“We need better cities for the people who live in them, for the people who work in them and for the people who depend on them.” Anthony Albanese MP, 20 October 2011.
On 20 October, Minister for Infrastructure and Transport, Anthony Albanese, launched the State of Australian Cities 2011 report. Addressing a Brisbane audience, Mr Albanese outlined key findings of the report and drew attention to the fact that residents of Australia’s 18 major cities are using less electricity, opting for public transport, producing less household waste and reshaping how the traditional family unit is run.
Expanding on issues discussed in the inaugural State of Australian Cities 2010 report and building upon data from the 2006 Census and information gathered from the Australian Bureau of Statistics, State of Australian Cities 2011 provides an extensive list of actions to be implemented before 1 January 2012 to ensure a commitment to produce a yearly report on the progress of the cities towards improved productivity, sustainability and liveability is met.
“The purpose of the report is to inform policy and investment decisions that have a direct impact on urban communities; to record the trends in urban development; and to educate the wider community about the facts that are shaping not only the way cities are planned and built, but also the Australian urban way of life,” states the report.
Covering matters of population, productivity, sustainability, liveability and governance, the report presents some fundamental findings detailing the state of growth and change in Australia’s major cities. These include:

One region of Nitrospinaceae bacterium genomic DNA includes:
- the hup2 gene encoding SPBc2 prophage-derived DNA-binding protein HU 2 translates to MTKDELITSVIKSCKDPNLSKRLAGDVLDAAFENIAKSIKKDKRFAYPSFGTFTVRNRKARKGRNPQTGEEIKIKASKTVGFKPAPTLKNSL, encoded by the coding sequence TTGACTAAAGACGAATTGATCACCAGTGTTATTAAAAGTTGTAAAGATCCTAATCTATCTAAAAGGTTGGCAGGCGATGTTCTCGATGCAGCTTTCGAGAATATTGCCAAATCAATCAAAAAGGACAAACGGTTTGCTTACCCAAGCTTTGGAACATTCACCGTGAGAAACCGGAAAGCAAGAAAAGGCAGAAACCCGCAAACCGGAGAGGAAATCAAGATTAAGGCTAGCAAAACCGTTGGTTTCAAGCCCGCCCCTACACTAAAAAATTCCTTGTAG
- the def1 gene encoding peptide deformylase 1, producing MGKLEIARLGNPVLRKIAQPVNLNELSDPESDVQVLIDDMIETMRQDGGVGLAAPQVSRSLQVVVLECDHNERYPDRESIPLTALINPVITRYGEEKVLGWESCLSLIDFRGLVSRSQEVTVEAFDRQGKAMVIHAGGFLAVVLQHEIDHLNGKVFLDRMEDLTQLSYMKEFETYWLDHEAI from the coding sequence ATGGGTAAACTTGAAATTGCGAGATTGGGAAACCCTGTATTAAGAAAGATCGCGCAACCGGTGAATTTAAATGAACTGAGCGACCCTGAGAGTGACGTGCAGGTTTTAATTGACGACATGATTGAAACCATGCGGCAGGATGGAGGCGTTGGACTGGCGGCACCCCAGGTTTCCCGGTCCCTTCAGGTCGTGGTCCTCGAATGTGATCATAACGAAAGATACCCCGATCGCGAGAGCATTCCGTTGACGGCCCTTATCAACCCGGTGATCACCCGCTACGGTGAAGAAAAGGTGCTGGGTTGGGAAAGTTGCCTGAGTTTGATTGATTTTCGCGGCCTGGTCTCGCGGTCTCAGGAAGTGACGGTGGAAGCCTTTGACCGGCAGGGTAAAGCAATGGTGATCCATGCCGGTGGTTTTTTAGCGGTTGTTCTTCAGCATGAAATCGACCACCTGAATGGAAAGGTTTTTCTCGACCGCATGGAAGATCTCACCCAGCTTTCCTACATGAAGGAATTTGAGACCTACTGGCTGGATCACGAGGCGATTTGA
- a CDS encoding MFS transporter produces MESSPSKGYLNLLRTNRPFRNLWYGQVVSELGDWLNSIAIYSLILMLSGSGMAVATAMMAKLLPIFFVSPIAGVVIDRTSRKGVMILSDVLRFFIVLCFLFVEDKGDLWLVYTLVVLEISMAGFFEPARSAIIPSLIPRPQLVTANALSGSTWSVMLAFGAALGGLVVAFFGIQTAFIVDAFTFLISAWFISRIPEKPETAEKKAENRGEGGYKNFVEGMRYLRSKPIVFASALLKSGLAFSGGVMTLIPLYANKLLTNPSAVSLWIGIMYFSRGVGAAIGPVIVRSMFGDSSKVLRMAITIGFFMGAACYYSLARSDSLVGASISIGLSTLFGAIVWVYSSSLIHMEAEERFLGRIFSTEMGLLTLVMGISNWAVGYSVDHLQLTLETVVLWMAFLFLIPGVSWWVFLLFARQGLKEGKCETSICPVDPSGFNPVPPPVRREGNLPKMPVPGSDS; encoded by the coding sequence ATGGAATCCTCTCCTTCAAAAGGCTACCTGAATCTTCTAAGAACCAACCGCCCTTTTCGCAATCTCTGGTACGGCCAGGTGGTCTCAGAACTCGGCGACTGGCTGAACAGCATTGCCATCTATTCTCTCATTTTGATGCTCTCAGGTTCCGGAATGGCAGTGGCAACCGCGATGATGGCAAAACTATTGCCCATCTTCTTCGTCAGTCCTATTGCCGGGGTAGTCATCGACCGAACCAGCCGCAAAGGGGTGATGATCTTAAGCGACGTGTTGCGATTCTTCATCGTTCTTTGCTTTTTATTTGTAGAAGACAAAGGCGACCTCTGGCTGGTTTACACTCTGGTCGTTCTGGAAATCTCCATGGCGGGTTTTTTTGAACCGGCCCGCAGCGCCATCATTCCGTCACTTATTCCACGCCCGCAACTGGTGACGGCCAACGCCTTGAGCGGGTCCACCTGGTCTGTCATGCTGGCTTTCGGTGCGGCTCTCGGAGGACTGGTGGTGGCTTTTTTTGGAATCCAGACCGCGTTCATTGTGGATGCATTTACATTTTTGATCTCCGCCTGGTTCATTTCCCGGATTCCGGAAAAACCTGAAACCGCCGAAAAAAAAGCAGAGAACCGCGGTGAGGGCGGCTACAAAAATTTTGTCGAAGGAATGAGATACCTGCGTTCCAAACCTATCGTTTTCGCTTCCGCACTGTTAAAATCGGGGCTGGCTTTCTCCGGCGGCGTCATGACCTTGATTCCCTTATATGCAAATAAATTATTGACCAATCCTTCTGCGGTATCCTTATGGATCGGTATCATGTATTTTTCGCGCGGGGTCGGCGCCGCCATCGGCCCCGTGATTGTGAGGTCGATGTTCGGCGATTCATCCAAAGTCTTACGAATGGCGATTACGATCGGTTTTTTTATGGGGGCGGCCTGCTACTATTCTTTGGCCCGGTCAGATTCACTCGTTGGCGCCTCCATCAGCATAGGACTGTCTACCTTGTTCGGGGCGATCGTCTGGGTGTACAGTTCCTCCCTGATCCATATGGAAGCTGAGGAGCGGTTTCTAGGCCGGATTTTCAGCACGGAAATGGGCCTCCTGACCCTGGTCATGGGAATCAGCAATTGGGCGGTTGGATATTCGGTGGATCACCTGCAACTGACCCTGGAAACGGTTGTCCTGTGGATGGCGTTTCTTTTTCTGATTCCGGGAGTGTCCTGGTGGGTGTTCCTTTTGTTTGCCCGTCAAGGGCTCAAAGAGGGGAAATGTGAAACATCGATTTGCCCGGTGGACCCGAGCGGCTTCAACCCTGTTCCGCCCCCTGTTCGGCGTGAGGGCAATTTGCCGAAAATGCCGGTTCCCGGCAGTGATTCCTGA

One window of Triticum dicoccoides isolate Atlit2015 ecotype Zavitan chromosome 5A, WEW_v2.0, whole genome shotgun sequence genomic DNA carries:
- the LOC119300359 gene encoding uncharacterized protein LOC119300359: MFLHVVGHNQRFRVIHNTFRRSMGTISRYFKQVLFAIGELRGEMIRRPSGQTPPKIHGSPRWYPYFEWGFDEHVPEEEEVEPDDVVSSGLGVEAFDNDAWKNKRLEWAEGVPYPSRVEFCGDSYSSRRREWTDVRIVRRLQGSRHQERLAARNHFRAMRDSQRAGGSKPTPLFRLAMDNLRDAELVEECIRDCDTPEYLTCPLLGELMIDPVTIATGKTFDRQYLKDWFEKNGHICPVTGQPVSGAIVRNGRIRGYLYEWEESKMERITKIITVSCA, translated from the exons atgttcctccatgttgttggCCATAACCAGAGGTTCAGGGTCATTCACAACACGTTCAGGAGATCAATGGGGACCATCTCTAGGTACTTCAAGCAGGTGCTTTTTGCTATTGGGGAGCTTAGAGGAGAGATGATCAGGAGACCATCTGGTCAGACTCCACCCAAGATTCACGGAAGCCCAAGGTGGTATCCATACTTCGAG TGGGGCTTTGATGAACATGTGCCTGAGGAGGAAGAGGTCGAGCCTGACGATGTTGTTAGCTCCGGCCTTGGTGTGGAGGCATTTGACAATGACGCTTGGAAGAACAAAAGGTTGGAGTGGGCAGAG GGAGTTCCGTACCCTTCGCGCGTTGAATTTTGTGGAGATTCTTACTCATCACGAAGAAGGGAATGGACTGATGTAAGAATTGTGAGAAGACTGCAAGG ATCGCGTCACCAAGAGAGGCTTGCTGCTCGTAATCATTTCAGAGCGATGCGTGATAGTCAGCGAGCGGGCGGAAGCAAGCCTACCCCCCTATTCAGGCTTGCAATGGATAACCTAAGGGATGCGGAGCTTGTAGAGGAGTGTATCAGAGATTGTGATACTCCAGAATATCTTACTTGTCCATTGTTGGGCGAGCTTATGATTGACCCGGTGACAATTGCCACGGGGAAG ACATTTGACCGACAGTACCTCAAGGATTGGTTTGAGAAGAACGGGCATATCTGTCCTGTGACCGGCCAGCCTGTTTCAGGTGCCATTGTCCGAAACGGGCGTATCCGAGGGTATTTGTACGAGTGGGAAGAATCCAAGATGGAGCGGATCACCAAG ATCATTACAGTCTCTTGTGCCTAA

- Population: The Australian population has grown by 3 million in the past decade with the majority of migrants settling in either Sydney or Melbourne.
- Productivity: Australia’s major cities account for 80 per cent of the nation’s economic activity with 50 to 70 per cent of jobs being in the outer suburbs of Sydney, Melbourne and Perth. Mining has now overtaken manufacturing as the nation’s second biggest industry after finance.
- Sustainability: Since 2006, Australians have been consuming less energy per capita. The main use of water in Australian cities continues to be in the residential sector.
- Liveability: Australia’s largest cities are in the top 10 of most global liveability rankings. Melbourne was ranked as the world’s most liveable city by the Economic Intelligence Units Global Liveability Survey; and
- Governance: Revisions to ministerial council arrangements under COAG have seen the establishment of a new Standing Committee on Transport and Infrastructure.
Shortly after the Minister launched his report, Greens sustainable cities and transport spokesperson, Senator Scott Ludlam, voiced some frustrations concerning policy inconsistencies. “This is a tiny, $20 million down-payment on more liveable, prosperous and sustainable cities. It will offer grants of up to $500,000 for innovative planning and design initiatives and up to four million dollars for demonstration projects. It is a good initiative, but we are long past time for prototypes and pilot projects,” he said, “”It should be noted though that the Minister has given with one hand and taken away with the other. This budget he not only discontinued the eerily similar program called ‘Green Precincts’, worth $15 million for exemplary sustainable buildings in each capital city, but bizarrely dumped federal funding for urban water efficiency initiatives and rebates for rainwater tanks and greywater systems for example.”
The State of Australian Cities 2011 report and its program are open to eligible applicants located in one of the 18 Major Cities covered by the National Urban Policy. These are Sydney, Melbourne, Brisbane, Perth, Adelaide, Gold Coast-Tweed, Newcastle, Canberra-Queanbeyan, Wollongong, Sunshine Coast, Hobart, Geelong, Townsville, Cairns, Toowoomba, Darwin, Launceston and Albury-Wodonga.
Image courtesy of photologue_np
To read the Minister’s speech in full, see: http://www.minister.infrastructure.gov.au/aa/releases/2011/October/AA188_2011.aspx
Learn more about Senator Ludlam’s rebuttal at: http://scott-ludlam.greensmps.org.au/content/media-release/growing-demand-public-transport-must-fuel-real-budget-reform